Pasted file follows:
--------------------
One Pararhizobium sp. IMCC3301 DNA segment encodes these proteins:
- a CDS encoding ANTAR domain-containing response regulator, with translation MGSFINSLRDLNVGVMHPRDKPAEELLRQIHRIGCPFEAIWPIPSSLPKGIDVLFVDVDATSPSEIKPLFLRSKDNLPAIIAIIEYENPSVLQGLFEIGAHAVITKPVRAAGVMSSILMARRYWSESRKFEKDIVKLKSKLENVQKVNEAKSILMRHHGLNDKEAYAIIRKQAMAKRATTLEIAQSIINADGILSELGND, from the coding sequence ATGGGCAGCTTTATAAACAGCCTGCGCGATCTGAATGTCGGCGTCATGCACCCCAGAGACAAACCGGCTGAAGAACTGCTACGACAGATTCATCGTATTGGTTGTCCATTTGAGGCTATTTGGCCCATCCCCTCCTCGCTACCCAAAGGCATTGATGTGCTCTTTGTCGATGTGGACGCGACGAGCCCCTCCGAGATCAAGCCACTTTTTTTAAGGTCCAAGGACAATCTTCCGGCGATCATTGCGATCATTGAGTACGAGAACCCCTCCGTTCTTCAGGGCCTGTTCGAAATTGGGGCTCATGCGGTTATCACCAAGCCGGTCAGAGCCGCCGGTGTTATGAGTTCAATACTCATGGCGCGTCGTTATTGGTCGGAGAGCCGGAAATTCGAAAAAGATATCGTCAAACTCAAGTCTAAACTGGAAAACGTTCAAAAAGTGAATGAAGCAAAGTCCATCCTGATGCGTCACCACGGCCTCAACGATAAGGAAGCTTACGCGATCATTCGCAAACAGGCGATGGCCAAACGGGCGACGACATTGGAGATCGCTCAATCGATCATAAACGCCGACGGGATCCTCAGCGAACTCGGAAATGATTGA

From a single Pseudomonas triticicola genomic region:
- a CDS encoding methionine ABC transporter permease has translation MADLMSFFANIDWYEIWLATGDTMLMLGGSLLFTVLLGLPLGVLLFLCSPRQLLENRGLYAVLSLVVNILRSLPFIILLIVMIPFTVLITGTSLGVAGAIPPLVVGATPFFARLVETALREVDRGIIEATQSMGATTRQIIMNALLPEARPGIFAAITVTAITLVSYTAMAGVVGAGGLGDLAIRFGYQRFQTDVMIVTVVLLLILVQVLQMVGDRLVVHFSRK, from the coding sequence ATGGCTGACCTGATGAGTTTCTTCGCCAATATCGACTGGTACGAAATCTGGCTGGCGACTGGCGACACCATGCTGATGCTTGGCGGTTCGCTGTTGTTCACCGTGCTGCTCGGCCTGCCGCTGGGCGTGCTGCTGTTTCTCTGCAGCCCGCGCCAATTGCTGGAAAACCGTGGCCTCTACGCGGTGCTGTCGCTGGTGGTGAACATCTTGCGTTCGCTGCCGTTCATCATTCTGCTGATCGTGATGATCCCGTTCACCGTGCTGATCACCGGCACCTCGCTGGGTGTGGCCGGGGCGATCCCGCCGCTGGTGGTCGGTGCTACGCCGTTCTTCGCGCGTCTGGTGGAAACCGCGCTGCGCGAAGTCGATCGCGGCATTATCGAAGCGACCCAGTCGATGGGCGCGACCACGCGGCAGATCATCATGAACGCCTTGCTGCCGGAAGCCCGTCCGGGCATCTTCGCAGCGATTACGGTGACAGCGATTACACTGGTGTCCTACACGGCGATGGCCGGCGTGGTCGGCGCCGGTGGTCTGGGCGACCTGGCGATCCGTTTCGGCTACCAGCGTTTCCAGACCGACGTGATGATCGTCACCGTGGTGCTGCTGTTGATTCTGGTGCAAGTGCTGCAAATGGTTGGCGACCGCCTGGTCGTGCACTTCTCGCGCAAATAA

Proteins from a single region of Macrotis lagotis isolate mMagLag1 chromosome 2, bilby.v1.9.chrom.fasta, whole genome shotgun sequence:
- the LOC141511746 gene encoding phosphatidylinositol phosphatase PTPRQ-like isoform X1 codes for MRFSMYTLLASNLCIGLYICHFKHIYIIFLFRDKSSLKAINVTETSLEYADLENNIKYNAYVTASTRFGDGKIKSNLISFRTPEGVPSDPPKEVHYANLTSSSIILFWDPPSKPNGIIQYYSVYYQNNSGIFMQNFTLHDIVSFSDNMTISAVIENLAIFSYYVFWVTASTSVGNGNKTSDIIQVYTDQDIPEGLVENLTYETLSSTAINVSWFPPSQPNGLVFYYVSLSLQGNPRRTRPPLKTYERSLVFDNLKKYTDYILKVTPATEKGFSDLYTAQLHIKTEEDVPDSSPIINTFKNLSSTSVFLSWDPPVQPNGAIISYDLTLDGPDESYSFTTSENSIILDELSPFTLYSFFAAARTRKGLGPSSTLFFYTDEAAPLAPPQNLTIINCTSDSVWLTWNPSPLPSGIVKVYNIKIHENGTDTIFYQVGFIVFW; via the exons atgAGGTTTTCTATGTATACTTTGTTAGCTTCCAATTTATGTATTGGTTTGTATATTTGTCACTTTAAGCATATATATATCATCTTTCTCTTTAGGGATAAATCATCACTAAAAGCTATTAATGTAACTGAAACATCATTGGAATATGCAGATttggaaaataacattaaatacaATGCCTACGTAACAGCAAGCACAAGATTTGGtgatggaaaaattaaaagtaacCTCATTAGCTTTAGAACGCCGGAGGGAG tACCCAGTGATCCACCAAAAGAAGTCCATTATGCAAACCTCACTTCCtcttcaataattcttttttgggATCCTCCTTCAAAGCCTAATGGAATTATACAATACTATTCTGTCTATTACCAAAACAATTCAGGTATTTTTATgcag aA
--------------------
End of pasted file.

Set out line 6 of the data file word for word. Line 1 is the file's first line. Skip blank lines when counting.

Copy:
- the LOC141511746 gene encoding phosphatidylinositol phosphatase PTPRQ-like isoform X1 codes for MRFSMYTLLASNLCIGLYICHFKHIYIIFLFRDKSSLKAINVTETSLEYADLENNIKYNAYVTASTRFGDGKIKSNLISFRTPEGVPSDPPKEVHYANLTSSSIILFWDPPSKPNGIIQYYSVYYQNNSGIFMQNFTLHDIVSFSDNMTISAVIENLAIFSYYVFWVTASTSVGNGNKTSDIIQVYTDQDIPEGLVENLTYETLSSTAINVSWFPPSQPNGLVFYYVSLSLQGNPRRTRPPLKTYERSLVFDNLKKYTDYILKVTPATEKGFSDLYTAQLHIKTEEDVPDSSPIINTFKNLSSTSVFLSWDPPVQPNGAIISYDLTLDGPDESYSFTTSENSIILDELSPFTLYSFFAAARTRKGLGPSSTLFFYTDEAAPLAPPQNLTIINCTSDSVWLTWNPSPLPSGIVKVYNIKIHENGTDTIFYQVGFIVFW; via the exons atgAGGTTTTCTATGTATACTTTGTTAGCTTCCAATTTATGTATTGGTTTGTATATTTGTCACTTTAAGCATATATATATCATCTTTCTCTTTAGGGATAAATCATCACTAAAAGCTATTAATGTAACTGAAACATCATTGGAATATGCAGATttggaaaataacattaaatacaATGCCTACGTAACAGCAAGCACAAGATTTGGtgatggaaaaattaaaagtaacCTCATTAGCTTTAGAACGCCGGAGGGAG tACCCAGTGATCCACCAAAAGAAGTCCATTATGCAAACCTCACTTCCtcttcaataattcttttttgggATCCTCCTTCAAAGCCTAATGGAATTATACAATACTATTCTGTCTATTACCAAAACAATTCAGGTATTTTTATgcag aA